Dr. Patricia Bath
Once upon a time, in New York, in America, there lived a girl called Patricia who loved doing anything boys could do and was very curious. She lived in a poor area of the city, where children didn’t often continue at school, and girls in particular didn’t dream about professional careers.
When she was eight years old, she was given a toy chemistry set by her mum, Gladys. She loved it, and this was the start of her interest in science. She was curious about the World around her and how things were made, and her parents encouraged her to follow her dreams and value her education.
When she was a bit older and wanted to go to high school, Patricia had to travel on the subway every day to get to school, because all the schools near her house were either for boys or for rich white families.
But Patricia did brilliantly. She earned awards, honours and recognition, finally being offered a place at a college, where she studied chemistry.
She later moved to Washington DC to study medicine. But because was female, she was often banned from sitting on the front row during class. But even through all this, Patricia stayed positive.
But Patricia did brilliantly. She earned awards, honours and recognitions, finally being offered a place at a college, where she studied chemistry.
This was where Patricia met a very important role model, Dr Lois A. Young, one of the first African American female ophthalmologists (eye doctors) in the country. Patricia was inspired and went on to specialise in the eye and vision.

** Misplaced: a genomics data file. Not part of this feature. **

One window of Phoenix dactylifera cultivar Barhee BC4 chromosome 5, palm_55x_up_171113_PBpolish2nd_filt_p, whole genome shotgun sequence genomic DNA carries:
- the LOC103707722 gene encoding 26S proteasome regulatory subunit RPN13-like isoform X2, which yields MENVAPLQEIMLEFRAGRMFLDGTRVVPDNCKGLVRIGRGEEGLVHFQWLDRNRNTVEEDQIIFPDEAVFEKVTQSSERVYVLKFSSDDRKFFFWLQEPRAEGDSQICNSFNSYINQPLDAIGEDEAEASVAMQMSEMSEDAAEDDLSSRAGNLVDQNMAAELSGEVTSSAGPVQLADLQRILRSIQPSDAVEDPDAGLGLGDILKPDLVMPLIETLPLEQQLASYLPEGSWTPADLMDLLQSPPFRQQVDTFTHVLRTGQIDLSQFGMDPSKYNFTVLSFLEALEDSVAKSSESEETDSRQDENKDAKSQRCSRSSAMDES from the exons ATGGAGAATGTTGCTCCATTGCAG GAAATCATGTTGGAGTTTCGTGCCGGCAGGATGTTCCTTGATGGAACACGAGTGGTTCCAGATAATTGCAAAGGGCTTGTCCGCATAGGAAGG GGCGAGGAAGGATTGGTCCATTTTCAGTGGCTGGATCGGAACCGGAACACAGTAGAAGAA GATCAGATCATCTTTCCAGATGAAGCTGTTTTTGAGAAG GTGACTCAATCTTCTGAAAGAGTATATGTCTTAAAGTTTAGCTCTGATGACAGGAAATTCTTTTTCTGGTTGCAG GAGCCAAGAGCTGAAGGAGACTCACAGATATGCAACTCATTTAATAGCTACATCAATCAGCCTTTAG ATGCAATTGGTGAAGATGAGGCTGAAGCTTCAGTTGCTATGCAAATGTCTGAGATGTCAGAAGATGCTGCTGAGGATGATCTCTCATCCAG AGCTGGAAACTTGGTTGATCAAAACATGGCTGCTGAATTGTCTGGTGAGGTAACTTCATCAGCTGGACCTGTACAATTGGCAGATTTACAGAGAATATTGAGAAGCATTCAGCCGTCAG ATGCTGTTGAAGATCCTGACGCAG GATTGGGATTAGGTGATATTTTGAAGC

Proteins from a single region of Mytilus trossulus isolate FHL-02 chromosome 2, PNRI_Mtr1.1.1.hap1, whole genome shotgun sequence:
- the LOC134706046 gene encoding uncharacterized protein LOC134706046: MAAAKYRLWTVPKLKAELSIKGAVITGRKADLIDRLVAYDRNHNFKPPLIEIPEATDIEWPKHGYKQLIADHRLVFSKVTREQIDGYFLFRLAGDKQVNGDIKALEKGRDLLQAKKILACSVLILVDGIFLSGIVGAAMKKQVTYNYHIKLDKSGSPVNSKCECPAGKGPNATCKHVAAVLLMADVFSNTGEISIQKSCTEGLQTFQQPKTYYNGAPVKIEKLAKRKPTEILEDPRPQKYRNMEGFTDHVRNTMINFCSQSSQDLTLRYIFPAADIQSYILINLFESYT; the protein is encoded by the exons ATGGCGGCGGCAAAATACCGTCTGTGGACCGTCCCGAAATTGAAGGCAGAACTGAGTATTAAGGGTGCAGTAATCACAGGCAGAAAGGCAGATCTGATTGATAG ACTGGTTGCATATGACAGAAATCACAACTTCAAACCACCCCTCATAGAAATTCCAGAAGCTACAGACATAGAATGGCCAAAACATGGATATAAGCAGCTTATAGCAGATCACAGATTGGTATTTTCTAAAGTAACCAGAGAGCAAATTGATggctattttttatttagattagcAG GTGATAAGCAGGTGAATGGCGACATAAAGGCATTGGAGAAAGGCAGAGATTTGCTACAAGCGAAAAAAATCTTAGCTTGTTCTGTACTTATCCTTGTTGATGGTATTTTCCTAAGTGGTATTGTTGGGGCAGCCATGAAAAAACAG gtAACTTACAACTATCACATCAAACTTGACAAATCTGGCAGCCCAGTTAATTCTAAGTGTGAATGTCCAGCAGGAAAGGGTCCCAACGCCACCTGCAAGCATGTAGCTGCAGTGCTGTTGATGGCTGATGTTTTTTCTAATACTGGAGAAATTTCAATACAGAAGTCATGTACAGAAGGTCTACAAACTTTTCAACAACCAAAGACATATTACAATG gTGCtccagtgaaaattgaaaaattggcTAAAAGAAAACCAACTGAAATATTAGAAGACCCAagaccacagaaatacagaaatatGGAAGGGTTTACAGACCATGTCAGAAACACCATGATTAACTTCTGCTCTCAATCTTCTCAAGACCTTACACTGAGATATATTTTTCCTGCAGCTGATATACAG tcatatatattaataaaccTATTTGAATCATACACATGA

While working in the hospital, Patricia noticed that more of the patients she was treating were black, double the number of white patients. She thought this was because people couldn’t access doctors and hospitals to help care for their eyes, so she set up community ophthalmology which tried to lower the rate of blindness in poorer and disadvantaged areas.
Patricia had many successes in her career, becoming the first woman in the United States to be head of an ophthalmology training program, co-founding the American Institute for the Prevention of Blindness and later inventing what was to become known as the Laserphaco Probe, a device to remove cataracts from the eye using a better method.
She started working on the Laserphaco Probe in 1981, later travelling to Europe and spending time working on the probe in Paris, France and then at the Free University of Berlin in Germany. Here she was able to use some of the best laser equipment in the world and Patricia finally completed her invention in 1986 at the university’s Laser Medical Centre.
Patricia continued to work back at UCLA in America until she retired in 1993, continuing the fight for everyone to have to right to sight.
Dr Patricia Bath died in 2019 at the age of 76.